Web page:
Call for Artists, Making Money at Juried Art Fairs, Craft Shows and Festivals
The photographer contacted me by phone today to present his side of the story, which included some information that I was not aware of at the time. And he felt that I was unfairly painting him as a bad guy.
Although we disagree on whether it was appropriate for me to mention the incident at all, given that I was not in the vicinity when it occurred, the one point on which we do agree is that--whatever happened in the heat of the moment--eventually, the right thing is being done, and the issue is being amicably resolved through the parties' respective insurance companies.
I took notes as he spoke. And I offered to post a comment on his behalf presenting his side of the story and explaining his point of view. He declined, not wishing to provoke another round of commentary.
Many of you know I was a journalist long before Al Gore, or whoever it was, invented the Internet. In the world of traditional print media, even today, reporters are taught to check their reporting with (at least) two sources before filing their story. And although there are no such rules in the blogosphere, my instincts are always to do just that.
Truth be told, I had the thought to try to get in touch with this photographer as I wrote that paragraph...and didn't do it. And he deserved that. For that failure, I apologize.
So: What to do to make this good? As I promised the photographer I would do, I spoke at length with Connie Mettler (publisher of this site). She left it up to me.
In figuring that out, I stepped back to look at the big picture--what was the point of writing the show review in the first place? And that one's easy: I had found, on AFI and elsewhere, a decidedly mixed bag of opinions on this show. And I felt that it was, and is, important to keep on the record that this show, for whatever reason, didn't give the vast majority of its participants a fair shot at success.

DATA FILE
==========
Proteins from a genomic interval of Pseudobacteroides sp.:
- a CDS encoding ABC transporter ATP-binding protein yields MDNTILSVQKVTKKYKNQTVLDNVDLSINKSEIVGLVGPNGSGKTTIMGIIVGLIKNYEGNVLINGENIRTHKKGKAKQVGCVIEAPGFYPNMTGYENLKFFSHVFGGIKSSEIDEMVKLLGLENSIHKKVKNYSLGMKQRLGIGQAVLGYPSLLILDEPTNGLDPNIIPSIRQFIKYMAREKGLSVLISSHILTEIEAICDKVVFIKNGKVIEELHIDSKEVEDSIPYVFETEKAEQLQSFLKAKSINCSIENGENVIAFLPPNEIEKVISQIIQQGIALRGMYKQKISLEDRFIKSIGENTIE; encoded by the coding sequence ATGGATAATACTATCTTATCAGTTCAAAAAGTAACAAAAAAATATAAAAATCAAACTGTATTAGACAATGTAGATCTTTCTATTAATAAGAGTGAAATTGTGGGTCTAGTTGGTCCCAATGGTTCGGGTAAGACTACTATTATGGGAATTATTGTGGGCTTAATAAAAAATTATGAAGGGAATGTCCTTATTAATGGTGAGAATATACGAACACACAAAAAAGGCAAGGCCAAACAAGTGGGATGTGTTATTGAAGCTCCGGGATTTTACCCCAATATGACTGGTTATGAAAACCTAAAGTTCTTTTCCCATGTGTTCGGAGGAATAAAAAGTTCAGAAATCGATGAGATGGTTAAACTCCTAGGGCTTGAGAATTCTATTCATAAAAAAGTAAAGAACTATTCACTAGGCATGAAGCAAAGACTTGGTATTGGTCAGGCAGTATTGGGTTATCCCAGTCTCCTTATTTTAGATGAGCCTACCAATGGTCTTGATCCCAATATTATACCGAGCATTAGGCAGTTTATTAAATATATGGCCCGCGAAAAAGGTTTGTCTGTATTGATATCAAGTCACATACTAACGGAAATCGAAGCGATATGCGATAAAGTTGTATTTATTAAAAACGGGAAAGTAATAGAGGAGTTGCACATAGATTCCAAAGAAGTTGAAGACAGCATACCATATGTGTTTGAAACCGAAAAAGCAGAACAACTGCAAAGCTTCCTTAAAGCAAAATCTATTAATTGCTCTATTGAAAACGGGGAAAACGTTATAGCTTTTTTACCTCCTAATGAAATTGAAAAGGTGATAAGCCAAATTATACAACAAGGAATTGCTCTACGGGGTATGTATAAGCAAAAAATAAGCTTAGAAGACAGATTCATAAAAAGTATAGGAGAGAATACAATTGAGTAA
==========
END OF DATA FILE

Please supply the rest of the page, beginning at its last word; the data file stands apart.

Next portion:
So I'm not going to delete the thread. I HAVE removed my account of the collision from the thread. And, to address the issue of fairness, I HAVE deleted comments that mention the collision, or the photographer. To give everyone who posted a chance to read this update, I am going to leave it up for awhile. At some future point, I'll delete the update so that all that remains is the post itself.
I understand that this may not be popular. But I think it's the right thing to do. If you disagree, you are welcome to text-message me and tell me. (Please do not start another thread.) But just so we're all clear: The decision is mine, and mine alone. Not Connie's.
Dismal attendance and sales at the so-called "Jacksonville" art festival, which drew 'way fewer than 2000 browsers, most from the immediate neighborhood. Although the festival was promoted by "the Shoppes at Avondale", the show itself was held in Boone Park, a pretty park in the Avondale neighborhood which unfortunately was some blocks' distance from the shops. Very little signage to lure patrons from the surrounding streets, and no major arterial close enough to the show to afford visibility. Not that, in this 1920s-era neighborhood, it would have been easy to accommodate outsider parking, anyway.
The weather can't be an excuse. Granted, it rained most of the day on Saturday; hardly anyone attended, and you couldn't blame them. But Sunday was nice show weather--cool and partly cloudy--and most the folks I spoke with on Sunday had planned to come the day before, had the weather not been bad.
One fine artist near me--and I DO mean fine!--sold a single $4 notecard in two days. The jeweler next to me barely made (under $200) booth expenses, and said she "got price resistance all weekend." The photographer next to me sold about the same, and is retiring from the business. The painter who won "best in show" sold a $7500 painting, but as one artist commented, " Good for him! And that's probably more than the rest of us put together."
The organizers did a great job communicating before the show. But that's where communication ended, pretty much--they didn't even come by and thank us for attending, let alone ask how things were going.
Although there were some schlocky booths at the show, there were also some really superb artists and fine craftspersons, whose time and talents were largely wasted this weekend. And that's a shame. Based on the level of pre-show communication, I certainly expected better.
You have been warned. :-(